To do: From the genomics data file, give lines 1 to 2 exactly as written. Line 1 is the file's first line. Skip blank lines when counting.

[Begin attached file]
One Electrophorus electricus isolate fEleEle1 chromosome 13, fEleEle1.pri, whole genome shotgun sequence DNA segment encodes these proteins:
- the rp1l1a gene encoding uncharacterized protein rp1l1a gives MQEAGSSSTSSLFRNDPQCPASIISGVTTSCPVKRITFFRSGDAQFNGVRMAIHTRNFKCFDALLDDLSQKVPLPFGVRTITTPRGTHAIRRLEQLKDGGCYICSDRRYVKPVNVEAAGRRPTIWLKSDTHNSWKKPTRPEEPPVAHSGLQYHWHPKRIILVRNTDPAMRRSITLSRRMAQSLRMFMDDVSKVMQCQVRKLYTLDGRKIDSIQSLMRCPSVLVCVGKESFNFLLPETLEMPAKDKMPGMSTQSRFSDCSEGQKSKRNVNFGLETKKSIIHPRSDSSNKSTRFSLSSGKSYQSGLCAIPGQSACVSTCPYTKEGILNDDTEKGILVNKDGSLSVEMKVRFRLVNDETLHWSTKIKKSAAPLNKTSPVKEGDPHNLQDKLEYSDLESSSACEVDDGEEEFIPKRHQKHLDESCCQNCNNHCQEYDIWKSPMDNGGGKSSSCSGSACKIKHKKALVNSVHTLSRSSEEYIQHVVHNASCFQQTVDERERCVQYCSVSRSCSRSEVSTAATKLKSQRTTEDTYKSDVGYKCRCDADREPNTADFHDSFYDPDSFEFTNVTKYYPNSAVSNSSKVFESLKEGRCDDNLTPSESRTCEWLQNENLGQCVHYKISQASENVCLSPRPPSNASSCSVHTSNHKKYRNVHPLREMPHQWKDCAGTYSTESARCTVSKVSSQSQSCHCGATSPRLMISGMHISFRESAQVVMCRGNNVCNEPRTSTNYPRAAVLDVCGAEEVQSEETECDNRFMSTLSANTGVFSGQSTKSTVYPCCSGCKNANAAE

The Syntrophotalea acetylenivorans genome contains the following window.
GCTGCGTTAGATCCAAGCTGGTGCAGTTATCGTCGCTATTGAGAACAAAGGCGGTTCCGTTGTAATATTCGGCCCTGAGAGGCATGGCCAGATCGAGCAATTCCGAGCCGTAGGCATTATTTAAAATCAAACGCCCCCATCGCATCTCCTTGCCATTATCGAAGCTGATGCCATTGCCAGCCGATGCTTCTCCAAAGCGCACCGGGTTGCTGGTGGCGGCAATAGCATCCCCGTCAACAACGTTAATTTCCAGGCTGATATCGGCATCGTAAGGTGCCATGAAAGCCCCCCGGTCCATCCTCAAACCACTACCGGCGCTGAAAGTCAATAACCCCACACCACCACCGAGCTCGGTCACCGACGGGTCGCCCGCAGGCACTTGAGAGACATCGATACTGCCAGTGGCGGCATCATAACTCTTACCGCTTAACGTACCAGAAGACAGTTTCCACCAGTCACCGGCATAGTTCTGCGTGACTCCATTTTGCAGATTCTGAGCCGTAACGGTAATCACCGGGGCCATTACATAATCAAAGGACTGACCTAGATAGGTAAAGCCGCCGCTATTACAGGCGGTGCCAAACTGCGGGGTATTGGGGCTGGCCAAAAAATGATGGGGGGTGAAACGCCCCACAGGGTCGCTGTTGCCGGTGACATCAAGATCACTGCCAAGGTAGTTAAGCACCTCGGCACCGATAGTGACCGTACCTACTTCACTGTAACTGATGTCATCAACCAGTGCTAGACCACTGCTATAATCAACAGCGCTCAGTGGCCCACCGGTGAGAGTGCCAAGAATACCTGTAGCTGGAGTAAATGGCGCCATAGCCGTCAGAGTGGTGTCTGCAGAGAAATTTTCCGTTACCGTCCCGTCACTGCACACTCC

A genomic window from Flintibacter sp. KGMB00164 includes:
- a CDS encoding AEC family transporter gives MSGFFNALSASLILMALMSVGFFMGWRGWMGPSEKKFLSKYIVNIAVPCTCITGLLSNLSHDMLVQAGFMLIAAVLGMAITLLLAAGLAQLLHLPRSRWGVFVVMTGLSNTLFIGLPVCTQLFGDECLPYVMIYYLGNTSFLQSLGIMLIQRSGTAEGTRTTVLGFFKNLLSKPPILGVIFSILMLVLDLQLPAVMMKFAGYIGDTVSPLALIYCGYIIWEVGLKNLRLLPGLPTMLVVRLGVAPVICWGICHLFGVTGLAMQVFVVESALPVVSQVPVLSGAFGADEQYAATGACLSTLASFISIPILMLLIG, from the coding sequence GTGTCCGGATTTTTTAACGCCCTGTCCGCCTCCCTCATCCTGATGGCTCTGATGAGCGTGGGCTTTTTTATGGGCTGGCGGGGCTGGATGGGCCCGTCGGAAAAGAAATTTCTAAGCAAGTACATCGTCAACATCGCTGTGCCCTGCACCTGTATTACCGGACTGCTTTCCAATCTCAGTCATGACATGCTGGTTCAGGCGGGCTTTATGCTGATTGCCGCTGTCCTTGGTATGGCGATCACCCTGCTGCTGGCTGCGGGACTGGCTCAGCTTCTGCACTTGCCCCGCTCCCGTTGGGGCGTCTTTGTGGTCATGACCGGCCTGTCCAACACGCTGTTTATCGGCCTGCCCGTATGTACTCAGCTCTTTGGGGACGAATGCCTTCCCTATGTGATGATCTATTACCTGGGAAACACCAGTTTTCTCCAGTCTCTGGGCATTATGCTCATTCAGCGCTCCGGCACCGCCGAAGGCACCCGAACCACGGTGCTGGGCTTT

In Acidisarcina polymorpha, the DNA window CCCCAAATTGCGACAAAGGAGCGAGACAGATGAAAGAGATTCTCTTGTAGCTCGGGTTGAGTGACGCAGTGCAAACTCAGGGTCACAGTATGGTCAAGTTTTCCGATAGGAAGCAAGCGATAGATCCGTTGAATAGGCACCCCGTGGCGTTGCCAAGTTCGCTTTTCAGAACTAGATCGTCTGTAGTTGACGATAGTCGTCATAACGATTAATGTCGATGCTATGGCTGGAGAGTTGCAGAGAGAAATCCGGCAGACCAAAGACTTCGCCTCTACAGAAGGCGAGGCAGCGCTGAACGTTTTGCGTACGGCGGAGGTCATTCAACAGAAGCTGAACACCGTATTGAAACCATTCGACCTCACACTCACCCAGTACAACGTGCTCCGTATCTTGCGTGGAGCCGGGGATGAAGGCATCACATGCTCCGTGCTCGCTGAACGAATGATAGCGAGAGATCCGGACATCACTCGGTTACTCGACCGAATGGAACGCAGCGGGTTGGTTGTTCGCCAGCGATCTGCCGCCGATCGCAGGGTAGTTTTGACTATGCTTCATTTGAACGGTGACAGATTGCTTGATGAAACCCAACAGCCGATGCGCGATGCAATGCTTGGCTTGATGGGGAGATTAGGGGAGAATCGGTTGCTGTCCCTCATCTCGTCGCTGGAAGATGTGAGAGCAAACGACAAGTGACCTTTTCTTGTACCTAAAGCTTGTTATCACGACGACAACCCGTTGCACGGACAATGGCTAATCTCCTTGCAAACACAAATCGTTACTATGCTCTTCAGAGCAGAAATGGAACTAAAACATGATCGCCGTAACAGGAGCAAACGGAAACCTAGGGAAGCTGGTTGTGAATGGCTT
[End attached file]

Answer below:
One Electrophorus electricus isolate fEleEle1 chromosome 13, fEleEle1.pri, whole genome shotgun sequence DNA segment encodes these proteins:
- the rp1l1a gene encoding uncharacterized protein rp1l1a gives MQEAGSSSTSSLFRNDPQCPASIISGVTTSCPVKRITFFRSGDAQFNGVRMAIHTRNFKCFDALLDDLSQKVPLPFGVRTITTPRGTHAIRRLEQLKDGGCYICSDRRYVKPVNVEAAGRRPTIWLKSDTHNSWKKPTRPEEPPVAHSGLQYHWHPKRIILVRNTDPAMRRSITLSRRMAQSLRMFMDDVSKVMQCQVRKLYTLDGRKIDSIQSLMRCPSVLVCVGKESFNFLLPETLEMPAKDKMPGMSTQSRFSDCSEGQKSKRNVNFGLETKKSIIHPRSDSSNKSTRFSLSSGKSYQSGLCAIPGQSACVSTCPYTKEGILNDDTEKGILVNKDGSLSVEMKVRFRLVNDETLHWSTKIKKSAAPLNKTSPVKEGDPHNLQDKLEYSDLESSSACEVDDGEEEFIPKRHQKHLDESCCQNCNNHCQEYDIWKSPMDNGGGKSSSCSGSACKIKHKKALVNSVHTLSRSSEEYIQHVVHNASCFQQTVDERERCVQYCSVSRSCSRSEVSTAATKLKSQRTTEDTYKSDVGYKCRCDADREPNTADFHDSFYDPDSFEFTNVTKYYPNSAVSNSSKVFESLKEGRCDDNLTPSESRTCEWLQNENLGQCVHYKISQASENVCLSPRPPSNASSCSVHTSNHKKYRNVHPLREMPHQWKDCAGTYSTESARCTVSKVSSQSQSCHCGATSPRLMISGMHISFRESAQVVMCRGNNVCNEPRTSTNYPRAAVLDVCGAEEVQSEETECDNRFMSTLSANTGVFSGQSTKSTVYPCCSGCKNANAAE